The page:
Target (NYSE:TGT) has been one of the retailers on the front lines of keeping Americans supplied during the coronavirus pandemic. The chain has steadily made changes to how it operates and it has taken more steps to protect both employees and customers.
What is Target doing?
CEO Brian Cornell laid out a number of changes in how the company will operate its stores in an open letter. This starts with having a worker at the front of its stores cleaning carts and adding signage at checkout aisles to encourage customers to maintain a safe distance.
"Our checklanes will be cleaned after each guest transaction, and dedicated team members will guide guests in line while that happens," he wrote. "For the foreseeable future, our stores will rotate the use of our checklanes to allow those not in use to be deep-cleaned."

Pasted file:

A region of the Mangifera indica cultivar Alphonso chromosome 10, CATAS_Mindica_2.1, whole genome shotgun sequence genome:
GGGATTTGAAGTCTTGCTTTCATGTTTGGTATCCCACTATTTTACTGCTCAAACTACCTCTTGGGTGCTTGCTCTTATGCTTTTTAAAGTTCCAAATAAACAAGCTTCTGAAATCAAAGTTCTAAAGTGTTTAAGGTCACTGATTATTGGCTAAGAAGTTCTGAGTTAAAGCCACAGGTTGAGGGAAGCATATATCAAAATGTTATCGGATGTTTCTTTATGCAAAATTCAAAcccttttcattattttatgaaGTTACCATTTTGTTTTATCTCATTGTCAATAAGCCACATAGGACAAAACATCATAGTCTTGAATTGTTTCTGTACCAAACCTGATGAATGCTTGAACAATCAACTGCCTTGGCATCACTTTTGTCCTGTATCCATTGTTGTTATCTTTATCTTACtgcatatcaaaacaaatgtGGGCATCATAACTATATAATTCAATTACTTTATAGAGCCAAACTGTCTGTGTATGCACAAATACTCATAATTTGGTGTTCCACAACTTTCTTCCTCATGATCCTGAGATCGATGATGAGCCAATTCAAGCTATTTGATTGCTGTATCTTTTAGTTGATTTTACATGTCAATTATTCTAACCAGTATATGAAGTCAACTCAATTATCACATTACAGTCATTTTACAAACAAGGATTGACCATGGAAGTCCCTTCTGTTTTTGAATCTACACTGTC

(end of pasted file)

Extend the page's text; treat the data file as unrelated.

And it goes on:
Target will also pause accepting returns for three weeks. Cornell added that customers should not worry because "if you have a return that expires during that period because we'll still honor them three weeks past the holding period."
The retailer will also stop sales of reusable bags and ask customers that bring them to bag their own groceries. Paper and plastic bags will be available at checkout.
Smart steps for safety
Target remains a critical lifeline for customers who need food and basic supplies. Taking these steps, along with the ones the company has already made, allows the retailer to stay open. That's crucial for people who need food, milk, and other basics to simply survive the next few weeks.